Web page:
Active and passive vulnerability scans - one step ahead of cyber criminals
In networked production, IT and OT are growing ever closer together. Where in the past a security gap "only" caused a data leak, today the entire production can collapse. Those who carry out regular active and passive vulnerability scans can protect themselves.
What seems somewhat strange in the case of physical infrastructure - who would recreate a break-in to test their alarm system - is a tried and tested procedure in IT to identify vulnerabilities. This so-called active scanning can be carried out daily and automatically. Passive scanning, on the other hand, detects an ongoing intrusion, because every cyber intrusion also leaves traces, albeit often hidden.
Firewalls and antivirus programmes, for example, use passive scanning to check the traffic that reaches a system. This data is then compared with a database. Information on malware, unsafe requests and other anomalies is stored there. If the firewall receives a request from an insecure sender who wants to read out the user's profile data, it rejects the request. The system itself is not aware of this, because the passive scan does not access the system, but only the data traffic.
The advantage of this is that the system does not have to use any additional computing power. Despite the scan, the full bandwidth can be used. This is particularly useful for critical components. They should have the highest possible availability. The fewer additional activities they perform, the better.
The disadvantage of passive scanning: only systems that actively communicate themselves can be seen. This does not include office software or PDF readers, for example. But even services that communicate do so primarily with their main functions. Functions with vulnerabilities that are rarely or not at all used in direct operation are not visible or are only visible when the attack is already in progress.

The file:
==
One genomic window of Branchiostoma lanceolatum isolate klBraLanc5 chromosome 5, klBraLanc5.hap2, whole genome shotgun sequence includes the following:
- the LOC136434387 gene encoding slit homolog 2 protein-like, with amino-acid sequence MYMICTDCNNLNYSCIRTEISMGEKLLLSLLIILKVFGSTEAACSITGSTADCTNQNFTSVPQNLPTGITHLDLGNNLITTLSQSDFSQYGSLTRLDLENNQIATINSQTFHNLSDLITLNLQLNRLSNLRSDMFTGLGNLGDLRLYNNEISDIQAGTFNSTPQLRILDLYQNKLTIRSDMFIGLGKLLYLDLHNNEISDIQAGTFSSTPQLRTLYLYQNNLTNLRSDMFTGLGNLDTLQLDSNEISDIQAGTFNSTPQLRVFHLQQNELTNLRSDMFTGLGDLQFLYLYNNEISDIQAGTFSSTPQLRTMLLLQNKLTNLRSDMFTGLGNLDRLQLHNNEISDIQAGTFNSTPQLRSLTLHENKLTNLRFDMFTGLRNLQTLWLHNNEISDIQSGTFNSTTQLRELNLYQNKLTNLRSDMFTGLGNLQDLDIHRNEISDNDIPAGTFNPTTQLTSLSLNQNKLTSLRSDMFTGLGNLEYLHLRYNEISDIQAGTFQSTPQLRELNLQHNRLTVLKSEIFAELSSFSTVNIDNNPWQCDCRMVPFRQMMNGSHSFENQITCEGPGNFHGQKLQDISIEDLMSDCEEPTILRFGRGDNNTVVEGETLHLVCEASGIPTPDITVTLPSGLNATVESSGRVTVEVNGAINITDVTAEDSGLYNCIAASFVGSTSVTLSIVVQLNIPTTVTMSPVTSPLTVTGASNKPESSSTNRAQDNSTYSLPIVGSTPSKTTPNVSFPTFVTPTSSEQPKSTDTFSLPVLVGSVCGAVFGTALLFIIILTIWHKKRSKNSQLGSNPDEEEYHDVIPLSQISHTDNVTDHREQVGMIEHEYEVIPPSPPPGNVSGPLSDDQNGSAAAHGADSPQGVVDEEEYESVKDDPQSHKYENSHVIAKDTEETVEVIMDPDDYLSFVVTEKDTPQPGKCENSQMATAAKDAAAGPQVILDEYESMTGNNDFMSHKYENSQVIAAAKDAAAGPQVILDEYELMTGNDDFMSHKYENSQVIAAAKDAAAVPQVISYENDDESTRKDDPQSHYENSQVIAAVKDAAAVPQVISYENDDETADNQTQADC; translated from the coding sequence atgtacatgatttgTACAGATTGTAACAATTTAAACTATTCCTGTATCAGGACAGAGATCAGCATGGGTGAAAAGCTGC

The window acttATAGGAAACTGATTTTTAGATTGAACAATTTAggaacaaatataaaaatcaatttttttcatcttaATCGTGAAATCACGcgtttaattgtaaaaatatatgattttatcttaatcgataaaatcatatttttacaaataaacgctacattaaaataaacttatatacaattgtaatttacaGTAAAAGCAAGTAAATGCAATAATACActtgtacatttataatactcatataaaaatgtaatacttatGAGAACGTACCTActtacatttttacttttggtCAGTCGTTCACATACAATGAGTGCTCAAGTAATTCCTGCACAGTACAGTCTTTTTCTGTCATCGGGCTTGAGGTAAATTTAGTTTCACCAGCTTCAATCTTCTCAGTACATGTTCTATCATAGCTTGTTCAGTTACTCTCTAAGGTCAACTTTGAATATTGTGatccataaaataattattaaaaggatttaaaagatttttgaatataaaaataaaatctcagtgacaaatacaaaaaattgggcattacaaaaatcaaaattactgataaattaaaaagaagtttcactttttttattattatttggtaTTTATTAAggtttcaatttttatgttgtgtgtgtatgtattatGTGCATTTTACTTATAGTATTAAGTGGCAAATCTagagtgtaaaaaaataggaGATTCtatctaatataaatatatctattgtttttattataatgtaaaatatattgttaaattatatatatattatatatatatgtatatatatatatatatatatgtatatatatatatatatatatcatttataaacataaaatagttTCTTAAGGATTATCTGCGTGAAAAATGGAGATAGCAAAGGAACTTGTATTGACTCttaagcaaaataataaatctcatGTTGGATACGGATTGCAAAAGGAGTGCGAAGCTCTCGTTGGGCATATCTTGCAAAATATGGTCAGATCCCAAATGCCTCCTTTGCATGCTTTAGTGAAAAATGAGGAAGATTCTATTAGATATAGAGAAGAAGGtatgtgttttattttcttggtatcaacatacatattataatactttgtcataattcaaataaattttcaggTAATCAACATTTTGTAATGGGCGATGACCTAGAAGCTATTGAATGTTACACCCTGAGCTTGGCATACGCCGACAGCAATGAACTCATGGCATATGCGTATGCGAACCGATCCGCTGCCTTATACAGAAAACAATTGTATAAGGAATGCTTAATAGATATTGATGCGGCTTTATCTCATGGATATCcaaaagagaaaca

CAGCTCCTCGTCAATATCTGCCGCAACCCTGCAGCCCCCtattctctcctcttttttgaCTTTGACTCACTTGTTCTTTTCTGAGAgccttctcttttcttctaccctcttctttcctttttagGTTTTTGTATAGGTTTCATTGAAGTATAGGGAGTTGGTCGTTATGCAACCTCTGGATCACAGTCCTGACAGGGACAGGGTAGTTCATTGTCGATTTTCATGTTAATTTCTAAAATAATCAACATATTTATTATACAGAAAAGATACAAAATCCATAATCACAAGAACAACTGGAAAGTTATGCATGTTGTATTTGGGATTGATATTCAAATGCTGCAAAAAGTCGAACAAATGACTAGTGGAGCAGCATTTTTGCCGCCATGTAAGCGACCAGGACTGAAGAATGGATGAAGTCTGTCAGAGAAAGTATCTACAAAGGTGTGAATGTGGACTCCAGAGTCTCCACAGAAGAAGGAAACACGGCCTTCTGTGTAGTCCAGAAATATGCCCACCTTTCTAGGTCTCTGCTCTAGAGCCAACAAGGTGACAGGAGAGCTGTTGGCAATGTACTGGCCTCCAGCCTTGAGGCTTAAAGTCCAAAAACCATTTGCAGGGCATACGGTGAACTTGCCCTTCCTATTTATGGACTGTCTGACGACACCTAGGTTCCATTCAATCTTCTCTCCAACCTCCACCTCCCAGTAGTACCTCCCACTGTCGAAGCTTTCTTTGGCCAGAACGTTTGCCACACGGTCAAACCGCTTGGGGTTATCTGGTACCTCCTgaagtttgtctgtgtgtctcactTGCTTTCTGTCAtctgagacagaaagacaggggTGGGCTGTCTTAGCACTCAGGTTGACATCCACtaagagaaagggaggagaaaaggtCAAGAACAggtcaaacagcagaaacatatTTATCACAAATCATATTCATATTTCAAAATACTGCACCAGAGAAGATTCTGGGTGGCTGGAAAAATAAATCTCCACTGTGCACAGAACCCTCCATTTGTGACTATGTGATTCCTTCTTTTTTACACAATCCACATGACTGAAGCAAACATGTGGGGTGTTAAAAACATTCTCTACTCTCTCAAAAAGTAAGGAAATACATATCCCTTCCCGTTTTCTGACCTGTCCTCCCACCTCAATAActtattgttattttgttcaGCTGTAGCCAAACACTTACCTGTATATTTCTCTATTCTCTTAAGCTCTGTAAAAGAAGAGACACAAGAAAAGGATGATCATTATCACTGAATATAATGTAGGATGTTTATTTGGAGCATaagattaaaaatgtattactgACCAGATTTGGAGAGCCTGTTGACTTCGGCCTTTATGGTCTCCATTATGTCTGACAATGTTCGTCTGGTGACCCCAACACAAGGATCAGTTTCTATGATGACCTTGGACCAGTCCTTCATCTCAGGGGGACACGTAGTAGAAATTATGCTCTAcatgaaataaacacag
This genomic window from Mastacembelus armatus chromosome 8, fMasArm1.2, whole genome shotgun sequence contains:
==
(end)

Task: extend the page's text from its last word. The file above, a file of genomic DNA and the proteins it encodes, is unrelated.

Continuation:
Active scans work differently and simulate attacks. They make requests to the system and thereby try to trigger different reactions. For example, the active scanner sends a request for data transmission to various programmes in the system. If one of the programmes reacts and forwards the data to the simulated unauthorised location, the scanner has found a security gap.
The advantage: the data quality that can be achieved with active scanning is higher than with passive scanning. Since interaction takes place directly with the software and interfaces, problems can be detected in programmes that do not normally communicate directly with the network. In this way, vulnerabilities in programmes such as Office applications are also discovered.
With direct interaction, however, systems have to process extra requests, which may then impair the basic functions of a programme. Operating technology such as machine control systems, for example, are not necessarily designed to carry out secondary activities. Here, for example, scanning under supervision and, as a supplement, continuous passive scanning are recommended.
Nevertheless, active scanning is essential for operational cyber security. This is because the risk posed by the short-term overuse of a system component is small compared to a production stoppage or a data leak. Moreover, active scans not only uncover vulnerabilities, they can also improve passive scans. For example, the vulnerabilities that are detected can be added to firewall databases. This also helps other companies that use similar systems.Active and passive scanning work hand in hand
Since the passive scanner can also provide the active scanner with helpful information, for example about mobile phones or properties of network services, one can speak of a complementary addition of these two security tools. What both have in common is that they always automatically get the best out of the given situation in the network. For the passive and active scanning techniques, it does not matter which or how many components and programmes the network consists of. Both security technologies recognise this by themselves and adjust to it. Only with a higher level of security does the optimised adjustment of network and scanners begin.
So it is not a question of whether to use one or the other. Both methods are necessary to ensure a secure network environment. A purely passive approach will not help in many cases. Proactive vulnerability management needs active scans and tools to manage them. This is what Greenbone's vulnerability management products offer.